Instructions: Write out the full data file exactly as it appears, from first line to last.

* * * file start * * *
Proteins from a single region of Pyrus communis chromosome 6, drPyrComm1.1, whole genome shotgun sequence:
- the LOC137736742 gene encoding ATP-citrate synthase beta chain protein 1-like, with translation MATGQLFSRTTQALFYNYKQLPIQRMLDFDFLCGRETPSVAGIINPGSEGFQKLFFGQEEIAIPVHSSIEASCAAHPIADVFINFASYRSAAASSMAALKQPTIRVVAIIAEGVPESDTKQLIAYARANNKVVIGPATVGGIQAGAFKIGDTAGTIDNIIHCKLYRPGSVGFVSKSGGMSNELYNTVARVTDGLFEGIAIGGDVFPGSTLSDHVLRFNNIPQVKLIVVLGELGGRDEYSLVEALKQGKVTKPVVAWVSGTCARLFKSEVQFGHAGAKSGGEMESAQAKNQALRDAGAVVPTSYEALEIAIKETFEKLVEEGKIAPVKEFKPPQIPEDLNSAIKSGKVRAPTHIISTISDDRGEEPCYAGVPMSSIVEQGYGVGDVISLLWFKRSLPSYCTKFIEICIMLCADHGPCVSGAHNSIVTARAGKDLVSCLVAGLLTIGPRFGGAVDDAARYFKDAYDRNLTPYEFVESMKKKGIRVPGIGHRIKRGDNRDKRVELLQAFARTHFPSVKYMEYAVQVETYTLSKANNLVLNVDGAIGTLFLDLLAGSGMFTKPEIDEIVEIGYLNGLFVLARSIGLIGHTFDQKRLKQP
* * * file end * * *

Proteins from a single region of Pyrus communis chromosome 6, drPyrComm1.1, whole genome shotgun sequence:
- the LOC137736742 gene encoding ATP-citrate synthase beta chain protein 1-like, with translation MATGQLFSRTTQALFYNYKQLPIQRMLDFDFLCGRETPSVAGIINPGSEGFQKLFFGQEEIAIPVHSSIEASCAAHPIADVFINFASYRSAAASSMAALKQPTIRVVAIIAEGVPESDTKQLIAYARANNKVVIGPATVGGIQAGAFKIGDTAGTIDNIIHCKLYRPGSVGFVSKSGGMSNELYNTVARVTDGLFEGIAIGGDVFPGSTLSDHVLRFNNIPQVKLIVVLGELGGRDEYSLVEALKQGKVTKPVVAWVSGTCARLFKSEVQFGHAGAKSGGEMESAQAKNQALRDAGAVVPTSYEALEIAIKETFEKLVEEGKIAPVKEFKPPQIPEDLNSAIKSGKVRAPTHIISTISDDRGEEPCYAGVPMSSIVEQGYGVGDVISLLWFKRSLPSYCTKFIEICIMLCADHGPCVSGAHNSIVTARAGKDLVSCLVAGLLTIGPRFGGAVDDAARYFKDAYDRNLTPYEFVESMKKKGIRVPGIGHRIKRGDNRDKRVELLQAFARTHFPSVKYMEYAVQVETYTLSKANNLVLNVDGAIGTLFLDLLAGSGMFTKPEIDEIVEIGYLNGLFVLARSIGLIGHTFDQKRLKQP